Hormonal treatments in metastatic endometrial stromal sarcomas: the 10-year experience of the sarcoma unit of Royal Marsden Hospital.

Thanopoulou E, Aleksic A, Thway K, Khabra K, Judson I - Clin Sarcoma Res (2015)

Progression Free Survival (PFS). In Figure 1a is depicted the PFS defined as date of start of first line treatment to date of progression or death (PFS1), while in Figure 1b is depicted the PFS defined as date of start of second line treatment to date of progression or death (PFS2). Surviving progression free patients are censored at last follow up.
© Copyright Policy - open-access
Related In: Results  -  Collection

License 1 - License 2
Show All Figures
getmorefigures.php?uid=PMC4373094&req=5

Fig1: Progression Free Survival (PFS). In Figure 1a is depicted the PFS defined as date of start of first line treatment to date of progression or death (PFS1), while in Figure 1b is depicted the PFS defined as date of start of second line treatment to date of progression or death (PFS2). Surviving progression free patients are censored at last follow up.
Mentions: Median PFS for 1st line endocrine treatment (PFS1) was 4.0 years (95% CI:2.4 – 5.5 years; Figure 1a). The 2-year progression-free rate was 76.9% (95% CI:54.0 – 99.8%) and the 5-year progression-free rate 30.8% (95% CI:5.7 – 55.9%). Median PFS for 2ndendocrine treatment (PFS2) was 3.0 years (95% CI:2.0 – 4.1 years; Figure 1b). The 2-year progression-free rate was 88.9% (95% CI:68.3 – 100.0).Figure 1

Bottom Line: Best objective response was partial response (PR) in 6/13 patients (46.2%; 95% CI: 19.2 - 74.9) and clinical benefit rate (defined as complete response + PR + stable disease ≥6 months) was 92.4% (95% CI: 64.0 - 99.8%; 12/13 patients).In this cohort of metastatic ESS patients, 1st line endocrine treatment achieved objective response in 46.2% of them and clinical benefit in 92.4%.Tamoxifen and hormone replacement therapy should not be prescribed in patients with ESS due to their detrimental effects.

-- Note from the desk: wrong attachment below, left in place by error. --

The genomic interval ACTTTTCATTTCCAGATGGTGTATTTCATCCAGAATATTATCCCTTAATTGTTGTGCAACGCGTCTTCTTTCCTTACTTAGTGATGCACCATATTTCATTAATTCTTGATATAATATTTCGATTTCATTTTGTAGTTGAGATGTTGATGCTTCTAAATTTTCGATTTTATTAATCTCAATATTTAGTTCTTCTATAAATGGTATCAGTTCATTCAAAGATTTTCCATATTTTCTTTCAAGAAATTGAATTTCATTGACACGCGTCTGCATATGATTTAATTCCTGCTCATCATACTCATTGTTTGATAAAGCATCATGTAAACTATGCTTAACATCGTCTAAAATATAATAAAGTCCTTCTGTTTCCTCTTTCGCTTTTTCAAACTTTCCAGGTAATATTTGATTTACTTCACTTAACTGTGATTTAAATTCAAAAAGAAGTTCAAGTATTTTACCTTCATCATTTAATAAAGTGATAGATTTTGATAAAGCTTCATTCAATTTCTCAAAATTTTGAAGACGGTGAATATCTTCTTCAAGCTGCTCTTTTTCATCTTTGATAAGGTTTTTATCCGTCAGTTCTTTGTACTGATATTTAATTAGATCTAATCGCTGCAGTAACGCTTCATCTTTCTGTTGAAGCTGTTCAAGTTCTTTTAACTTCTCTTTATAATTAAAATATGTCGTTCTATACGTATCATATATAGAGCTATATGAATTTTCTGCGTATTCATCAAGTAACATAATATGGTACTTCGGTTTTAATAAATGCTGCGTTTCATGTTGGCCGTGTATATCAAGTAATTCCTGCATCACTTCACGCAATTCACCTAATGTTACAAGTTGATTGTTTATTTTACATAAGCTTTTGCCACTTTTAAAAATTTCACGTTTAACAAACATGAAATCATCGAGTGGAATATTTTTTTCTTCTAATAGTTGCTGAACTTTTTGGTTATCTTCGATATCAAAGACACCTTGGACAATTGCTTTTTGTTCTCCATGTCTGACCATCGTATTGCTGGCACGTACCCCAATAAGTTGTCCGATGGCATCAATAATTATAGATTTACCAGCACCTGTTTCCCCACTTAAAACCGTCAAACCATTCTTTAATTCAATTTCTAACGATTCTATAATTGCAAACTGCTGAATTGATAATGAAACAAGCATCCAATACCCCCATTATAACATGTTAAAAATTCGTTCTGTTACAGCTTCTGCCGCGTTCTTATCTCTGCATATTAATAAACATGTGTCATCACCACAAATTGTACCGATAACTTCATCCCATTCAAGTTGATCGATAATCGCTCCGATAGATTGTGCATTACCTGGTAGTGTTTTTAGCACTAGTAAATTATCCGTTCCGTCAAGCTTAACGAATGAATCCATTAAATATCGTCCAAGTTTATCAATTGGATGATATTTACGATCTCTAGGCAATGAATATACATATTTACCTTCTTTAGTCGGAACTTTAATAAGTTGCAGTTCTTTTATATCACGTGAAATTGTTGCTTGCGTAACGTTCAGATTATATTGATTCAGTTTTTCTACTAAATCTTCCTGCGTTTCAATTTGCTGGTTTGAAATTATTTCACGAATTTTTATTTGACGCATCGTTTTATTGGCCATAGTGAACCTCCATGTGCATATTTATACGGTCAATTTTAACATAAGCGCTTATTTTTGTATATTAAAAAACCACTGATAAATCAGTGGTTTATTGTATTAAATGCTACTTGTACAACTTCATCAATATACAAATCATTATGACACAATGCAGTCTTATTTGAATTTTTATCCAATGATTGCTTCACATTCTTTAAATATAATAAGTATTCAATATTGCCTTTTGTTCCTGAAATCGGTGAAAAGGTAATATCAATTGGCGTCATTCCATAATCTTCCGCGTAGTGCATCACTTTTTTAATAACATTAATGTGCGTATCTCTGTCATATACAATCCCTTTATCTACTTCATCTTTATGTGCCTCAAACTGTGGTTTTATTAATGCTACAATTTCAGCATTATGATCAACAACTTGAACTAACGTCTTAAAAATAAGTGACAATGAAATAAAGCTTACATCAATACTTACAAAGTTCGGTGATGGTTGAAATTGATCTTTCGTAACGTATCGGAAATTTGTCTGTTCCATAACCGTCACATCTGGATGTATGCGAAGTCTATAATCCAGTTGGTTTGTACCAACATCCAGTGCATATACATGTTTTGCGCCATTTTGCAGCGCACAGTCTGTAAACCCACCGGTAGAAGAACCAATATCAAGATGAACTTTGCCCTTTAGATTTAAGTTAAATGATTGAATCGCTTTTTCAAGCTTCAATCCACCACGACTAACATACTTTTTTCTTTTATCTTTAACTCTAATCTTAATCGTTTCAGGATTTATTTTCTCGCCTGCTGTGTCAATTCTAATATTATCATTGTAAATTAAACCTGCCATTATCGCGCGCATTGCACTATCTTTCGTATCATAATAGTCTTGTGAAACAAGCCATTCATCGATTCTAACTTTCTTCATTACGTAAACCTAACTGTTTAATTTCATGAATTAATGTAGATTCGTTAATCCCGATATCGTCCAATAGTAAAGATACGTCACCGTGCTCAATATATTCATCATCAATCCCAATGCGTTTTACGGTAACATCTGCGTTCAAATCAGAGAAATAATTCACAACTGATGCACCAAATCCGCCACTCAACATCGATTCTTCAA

View Article: PubMed Central - PubMed

Affiliation: Sarcoma Unit, Royal Marsden NHS Foundation Trust, Chelsea, London SW3 6JJ UK.

ABSTRACT

Background: Hormonal manipulation is sometimes recommended in the treatment of metastatic endometrial stromal sarcoma, but there are few data assessing the efficacy of endocrine therapies in this subtype of uterine sarcomas.

Methods: We performed a retrospective electronic medical record review of patients with metastatic ESS treated with a hormonal agent at Royal Marsden Hospital between 1999 and 2011. We assessed progression-free survival (PFS), objective response and toxicity profile among patients with measurable disease.

Results: Thirteen patients with metastatic ESS were treated with hormonal therapies. Hormone receptor status (estrogen and progesterone receptors) was assessed in 9 out of 13 patients and in all of them it was moderately to strongly positive. Aromatase inhibitors (AIs) were prescribed as first endocrine line in 11/13 patients and progestins in the remainder, while in 2(nd) line treatment AIs were prescribed in 7/10 patients, followed by progestins and GnRH analogues. Median PFS for 1(st)line was 4.0 years (95% CI: 2.4 - 5.5 years) with 5-year progression-free rate of 30.8% (95% CI: 5.7 - 55.9%), both of which reflect the indolent natural history of ESS. Best objective response was partial response (PR) in 6/13 patients (46.2%; 95% CI: 19.2 - 74.9) and clinical benefit rate (defined as complete response + PR + stable disease ≥6 months) was 92.4% (95% CI: 64.0 - 99.8%; 12/13 patients). Median PFS for 2(nd) line was 3.0 years (95% CI: 2.0 - 4.1 years) with 2-year progression-free rate of 88.9% (95% CI: 68.3 - 100.0).

Conclusions: In this cohort of metastatic ESS patients, 1st line endocrine treatment achieved objective response in 46.2% of them and clinical benefit in 92.4%. Tamoxifen and hormone replacement therapy should not be prescribed in patients with ESS due to their detrimental effects. Until more solid data are available, a reasonable recommendation would be that 1(st) line treatment with an endocrine treatment, preferably with an AI. Moreover, in view of the positive outcomes of our patients that received 2(nd)/3(rd)line endocrine treatments, all available hormonal options should be used in sequence in the management of ESS.

No MeSH data available.


Related in: MedlinePlus